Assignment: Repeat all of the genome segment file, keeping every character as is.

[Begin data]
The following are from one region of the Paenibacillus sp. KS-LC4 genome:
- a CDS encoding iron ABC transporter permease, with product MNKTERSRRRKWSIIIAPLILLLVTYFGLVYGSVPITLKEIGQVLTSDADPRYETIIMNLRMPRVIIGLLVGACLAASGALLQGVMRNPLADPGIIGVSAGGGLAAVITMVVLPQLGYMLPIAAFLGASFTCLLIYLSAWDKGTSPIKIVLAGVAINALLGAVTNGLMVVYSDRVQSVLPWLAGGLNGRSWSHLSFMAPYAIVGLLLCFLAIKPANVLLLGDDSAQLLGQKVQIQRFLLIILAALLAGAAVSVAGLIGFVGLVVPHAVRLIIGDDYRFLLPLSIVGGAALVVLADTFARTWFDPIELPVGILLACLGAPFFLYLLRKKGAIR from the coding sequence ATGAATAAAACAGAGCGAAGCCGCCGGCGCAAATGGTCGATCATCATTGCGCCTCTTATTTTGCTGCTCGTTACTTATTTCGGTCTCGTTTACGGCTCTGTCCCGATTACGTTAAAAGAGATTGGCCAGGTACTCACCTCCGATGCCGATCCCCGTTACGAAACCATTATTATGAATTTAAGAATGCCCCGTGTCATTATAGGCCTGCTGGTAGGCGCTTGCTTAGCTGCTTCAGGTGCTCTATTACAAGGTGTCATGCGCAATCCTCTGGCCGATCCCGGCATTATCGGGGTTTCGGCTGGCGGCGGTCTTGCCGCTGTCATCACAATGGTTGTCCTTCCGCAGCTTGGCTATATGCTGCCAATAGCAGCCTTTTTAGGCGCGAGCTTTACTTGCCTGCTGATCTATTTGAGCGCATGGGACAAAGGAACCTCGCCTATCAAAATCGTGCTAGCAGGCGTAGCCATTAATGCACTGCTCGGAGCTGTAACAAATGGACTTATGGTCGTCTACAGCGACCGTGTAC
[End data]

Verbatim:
The following are from one region of the Paenibacillus sp. KS-LC4 genome:
- a CDS encoding iron ABC transporter permease, with product MNKTERSRRRKWSIIIAPLILLLVTYFGLVYGSVPITLKEIGQVLTSDADPRYETIIMNLRMPRVIIGLLVGACLAASGALLQGVMRNPLADPGIIGVSAGGGLAAVITMVVLPQLGYMLPIAAFLGASFTCLLIYLSAWDKGTSPIKIVLAGVAINALLGAVTNGLMVVYSDRVQSVLPWLAGGLNGRSWSHLSFMAPYAIVGLLLCFLAIKPANVLLLGDDSAQLLGQKVQIQRFLLIILAALLAGAAVSVAGLIGFVGLVVPHAVRLIIGDDYRFLLPLSIVGGAALVVLADTFARTWFDPIELPVGILLACLGAPFFLYLLRKKGAIR from the coding sequence ATGAATAAAACAGAGCGAAGCCGCCGGCGCAAATGGTCGATCATCATTGCGCCTCTTATTTTGCTGCTCGTTACTTATTTCGGTCTCGTTTACGGCTCTGTCCCGATTACGTTAAAAGAGATTGGCCAGGTACTCACCTCCGATGCCGATCCCCGTTACGAAACCATTATTATGAATTTAAGAATGCCCCGTGTCATTATAGGCCTGCTGGTAGGCGCTTGCTTAGCTGCTTCAGGTGCTCTATTACAAGGTGTCATGCGCAATCCTCTGGCCGATCCCGGCATTATCGGGGTTTCGGCTGGCGGCGGTCTTGCCGCTGTCATCACAATGGTTGTCCTTCCGCAGCTTGGCTATATGCTGCCAATAGCAGCCTTTTTAGGCGCGAGCTTTACTTGCCTGCTGATCTATTTGAGCGCATGGGACAAAGGAACCTCGCCTATCAAAATCGTGCTAGCAGGCGTAGCCATTAATGCACTGCTCGGAGCTGTAACAAATGGACTTATGGTCGTCTACAGCGACCGTGTAC